By the end of seventies it became pretty clear that the basic formula car of those times in USSR, Estonia 19, which hit the tracks in 1975, was not quite up to date. The E-19 driven by the TARK (Tallinna Autoremondi Katsetehas) works driver Enn Griffel won the USSR Championship in Formula 3 in its first year of competition, standing mostly against previous generations of Estonia cars - models 16M and 18. However, in the Cup of Peace and Friendship, where the car could be compared to contemporary designs from other socialistic countries, it was not successful. Let alone a couple of episodes, national team members used mostly Estonia 18M cars, which were still produced, or, sometimes, heavily redesigned versions of the 18M (BPS-Estonia of Vladislav Barkovskiy or Tallept-Estonia of Toomas Napa were often quicker than factory cars).
Apparently those redesigned versions gave a stimulus to TARK to start designing a new car: it was a rare case that factory-spec Estonia 19’s without any changes raced in the first part of the field (the same could be said about the 18M, though). Often the purpose of such changes was to gain some additional downforce: in late seventies racing car aerodynamics followed much different path than it did some years before. Wings were no more an interesting design solution, but have become necessary, and Estonia 19, which was neither good in terms of downforce nor eye-pleasing, became subject to technical and artistic surveys. Drivers started to play with aerodynamics: many E-19 chassis featured various wings, winglets, flaps, narrow, wide, low and high nosecones, engine covers, new body panels. A number of cars was modified to accept ground effect. Many attempts were made to find an additional downforce and to put in order the airflow around the body.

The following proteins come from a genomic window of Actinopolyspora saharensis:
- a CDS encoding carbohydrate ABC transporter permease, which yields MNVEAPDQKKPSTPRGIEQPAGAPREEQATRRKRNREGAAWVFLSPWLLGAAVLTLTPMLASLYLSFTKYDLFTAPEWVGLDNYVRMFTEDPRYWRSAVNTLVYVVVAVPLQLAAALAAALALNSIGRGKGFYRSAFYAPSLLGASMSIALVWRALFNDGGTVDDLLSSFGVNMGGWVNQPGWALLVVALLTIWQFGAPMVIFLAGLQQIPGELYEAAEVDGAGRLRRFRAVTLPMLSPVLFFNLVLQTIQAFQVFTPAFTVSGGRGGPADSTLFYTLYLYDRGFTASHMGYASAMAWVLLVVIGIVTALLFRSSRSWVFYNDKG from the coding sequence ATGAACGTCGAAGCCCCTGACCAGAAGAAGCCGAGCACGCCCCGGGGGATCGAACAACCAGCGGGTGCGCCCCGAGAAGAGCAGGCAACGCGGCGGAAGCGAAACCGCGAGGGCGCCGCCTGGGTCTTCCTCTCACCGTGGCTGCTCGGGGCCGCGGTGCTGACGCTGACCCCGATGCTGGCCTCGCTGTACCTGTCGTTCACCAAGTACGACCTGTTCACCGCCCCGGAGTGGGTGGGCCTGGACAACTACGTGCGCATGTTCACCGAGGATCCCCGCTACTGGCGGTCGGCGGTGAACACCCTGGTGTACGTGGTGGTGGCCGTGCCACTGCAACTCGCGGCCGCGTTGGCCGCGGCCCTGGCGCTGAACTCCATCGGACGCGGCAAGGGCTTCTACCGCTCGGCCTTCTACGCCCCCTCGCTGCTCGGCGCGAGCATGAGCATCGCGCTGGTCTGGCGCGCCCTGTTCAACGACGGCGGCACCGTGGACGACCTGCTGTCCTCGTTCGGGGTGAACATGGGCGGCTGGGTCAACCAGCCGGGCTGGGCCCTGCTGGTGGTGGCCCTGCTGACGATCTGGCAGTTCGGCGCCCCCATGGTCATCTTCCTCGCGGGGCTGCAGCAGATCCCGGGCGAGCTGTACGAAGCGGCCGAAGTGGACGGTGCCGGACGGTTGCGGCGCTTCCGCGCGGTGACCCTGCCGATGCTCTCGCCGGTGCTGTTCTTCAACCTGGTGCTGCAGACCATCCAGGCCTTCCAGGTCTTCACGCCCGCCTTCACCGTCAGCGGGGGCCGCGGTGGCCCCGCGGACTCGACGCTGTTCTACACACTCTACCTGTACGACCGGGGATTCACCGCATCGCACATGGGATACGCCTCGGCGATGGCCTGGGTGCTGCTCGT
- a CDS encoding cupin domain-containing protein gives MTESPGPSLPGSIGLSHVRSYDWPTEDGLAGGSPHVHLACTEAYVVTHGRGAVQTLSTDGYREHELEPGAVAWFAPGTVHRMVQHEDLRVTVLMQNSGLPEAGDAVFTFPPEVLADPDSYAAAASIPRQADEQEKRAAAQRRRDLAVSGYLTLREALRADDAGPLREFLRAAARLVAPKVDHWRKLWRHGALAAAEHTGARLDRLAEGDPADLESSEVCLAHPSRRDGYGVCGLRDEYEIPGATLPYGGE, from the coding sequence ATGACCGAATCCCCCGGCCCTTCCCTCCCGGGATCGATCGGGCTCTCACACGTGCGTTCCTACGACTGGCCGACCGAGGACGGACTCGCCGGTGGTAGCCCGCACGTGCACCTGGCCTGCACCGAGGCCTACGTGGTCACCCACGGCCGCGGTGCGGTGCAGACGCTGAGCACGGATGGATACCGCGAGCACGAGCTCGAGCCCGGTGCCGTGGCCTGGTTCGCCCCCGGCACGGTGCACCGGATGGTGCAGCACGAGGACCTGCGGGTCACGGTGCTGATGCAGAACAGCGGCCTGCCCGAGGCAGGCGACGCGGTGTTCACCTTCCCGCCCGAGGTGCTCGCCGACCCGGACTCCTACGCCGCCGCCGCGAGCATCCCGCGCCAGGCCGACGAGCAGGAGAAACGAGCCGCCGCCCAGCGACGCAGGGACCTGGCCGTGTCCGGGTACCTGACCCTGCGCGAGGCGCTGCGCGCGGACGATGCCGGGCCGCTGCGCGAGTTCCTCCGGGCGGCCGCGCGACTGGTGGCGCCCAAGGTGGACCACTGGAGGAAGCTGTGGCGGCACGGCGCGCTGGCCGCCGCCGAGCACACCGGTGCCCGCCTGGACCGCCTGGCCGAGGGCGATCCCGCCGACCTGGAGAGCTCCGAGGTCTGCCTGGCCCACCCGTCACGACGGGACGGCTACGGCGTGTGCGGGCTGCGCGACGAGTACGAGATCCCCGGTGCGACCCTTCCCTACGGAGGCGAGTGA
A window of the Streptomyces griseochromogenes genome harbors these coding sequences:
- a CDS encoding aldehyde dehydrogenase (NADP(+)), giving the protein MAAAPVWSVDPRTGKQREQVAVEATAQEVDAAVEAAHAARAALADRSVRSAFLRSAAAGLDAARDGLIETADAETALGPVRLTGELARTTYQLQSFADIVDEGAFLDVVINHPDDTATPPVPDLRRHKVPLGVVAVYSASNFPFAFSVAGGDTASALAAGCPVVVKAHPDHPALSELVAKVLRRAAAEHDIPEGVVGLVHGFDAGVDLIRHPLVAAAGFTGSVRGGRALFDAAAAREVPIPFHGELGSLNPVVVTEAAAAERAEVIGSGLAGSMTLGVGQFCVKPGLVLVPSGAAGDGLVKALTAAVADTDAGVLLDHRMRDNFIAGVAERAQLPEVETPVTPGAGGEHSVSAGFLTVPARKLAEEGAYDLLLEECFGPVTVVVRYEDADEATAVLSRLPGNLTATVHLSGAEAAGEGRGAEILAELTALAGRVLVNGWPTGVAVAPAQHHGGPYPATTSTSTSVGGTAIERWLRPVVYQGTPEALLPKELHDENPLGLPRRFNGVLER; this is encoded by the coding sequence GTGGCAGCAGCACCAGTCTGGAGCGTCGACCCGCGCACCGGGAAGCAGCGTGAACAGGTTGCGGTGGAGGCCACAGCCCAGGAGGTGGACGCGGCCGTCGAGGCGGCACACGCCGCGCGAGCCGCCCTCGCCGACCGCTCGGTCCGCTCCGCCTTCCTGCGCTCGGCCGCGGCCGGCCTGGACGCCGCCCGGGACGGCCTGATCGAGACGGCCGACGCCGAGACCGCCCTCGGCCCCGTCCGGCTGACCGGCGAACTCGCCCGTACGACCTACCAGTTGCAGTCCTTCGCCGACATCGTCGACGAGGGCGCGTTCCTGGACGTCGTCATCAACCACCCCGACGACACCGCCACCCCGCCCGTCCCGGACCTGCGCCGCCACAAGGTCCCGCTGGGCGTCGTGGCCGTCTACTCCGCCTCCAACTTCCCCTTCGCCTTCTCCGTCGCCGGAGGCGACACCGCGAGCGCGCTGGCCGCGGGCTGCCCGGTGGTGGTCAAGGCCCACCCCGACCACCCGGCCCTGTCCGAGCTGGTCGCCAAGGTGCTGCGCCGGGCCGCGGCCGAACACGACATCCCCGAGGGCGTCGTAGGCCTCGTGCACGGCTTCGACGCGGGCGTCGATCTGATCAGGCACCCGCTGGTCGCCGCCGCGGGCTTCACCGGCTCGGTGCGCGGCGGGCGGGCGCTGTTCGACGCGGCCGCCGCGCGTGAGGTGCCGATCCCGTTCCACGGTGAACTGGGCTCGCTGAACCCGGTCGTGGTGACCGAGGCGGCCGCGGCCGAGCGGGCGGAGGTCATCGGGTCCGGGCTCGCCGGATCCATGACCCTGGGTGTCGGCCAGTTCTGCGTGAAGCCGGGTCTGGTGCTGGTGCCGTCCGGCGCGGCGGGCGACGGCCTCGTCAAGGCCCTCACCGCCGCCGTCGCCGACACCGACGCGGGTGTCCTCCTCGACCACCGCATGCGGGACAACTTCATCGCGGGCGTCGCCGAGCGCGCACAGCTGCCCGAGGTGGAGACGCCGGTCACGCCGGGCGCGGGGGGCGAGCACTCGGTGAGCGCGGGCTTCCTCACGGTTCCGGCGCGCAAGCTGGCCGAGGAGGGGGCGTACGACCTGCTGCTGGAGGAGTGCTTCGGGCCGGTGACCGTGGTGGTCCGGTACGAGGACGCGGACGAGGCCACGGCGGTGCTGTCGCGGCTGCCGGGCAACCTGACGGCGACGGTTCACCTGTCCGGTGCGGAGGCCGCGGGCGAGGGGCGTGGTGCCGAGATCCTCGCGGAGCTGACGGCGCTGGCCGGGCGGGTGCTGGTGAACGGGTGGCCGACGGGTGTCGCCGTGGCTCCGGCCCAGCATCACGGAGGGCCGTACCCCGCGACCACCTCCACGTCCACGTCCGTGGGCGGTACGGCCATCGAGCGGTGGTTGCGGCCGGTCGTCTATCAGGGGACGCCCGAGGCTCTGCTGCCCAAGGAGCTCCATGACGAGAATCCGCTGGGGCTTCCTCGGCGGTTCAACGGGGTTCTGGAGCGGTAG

In 1977 Raul Sarap, TARK employee and the national team member, came up with his own vision of the E-19. His Estonia 19M was notably shorter than production car and used lightweight materials in the chassis. A more streamlined body with a low and narrow nose raised some associations with mid-1970s Formula 1 cars, such as McLaren M23, Tyrrell 007 or Shadow DN3, although it was a little smaller. The car has shown a good potential right away with Sarap winning the first race of the season in Formula Easter, but the success could only be repeated in the last, sixth, race: sadly, the rest of the championship rounds saw the car retiring. But later on the Estonian driver could show some good results again: in 1978 Raul Sarap has become a USSR Champion on a revised Estonia 19M with a rear wing and a wide nose, and was a runner-up in 1979 behind Alexander Medvedchenko from Kiev, who also drove a seriously modified Estonia 19.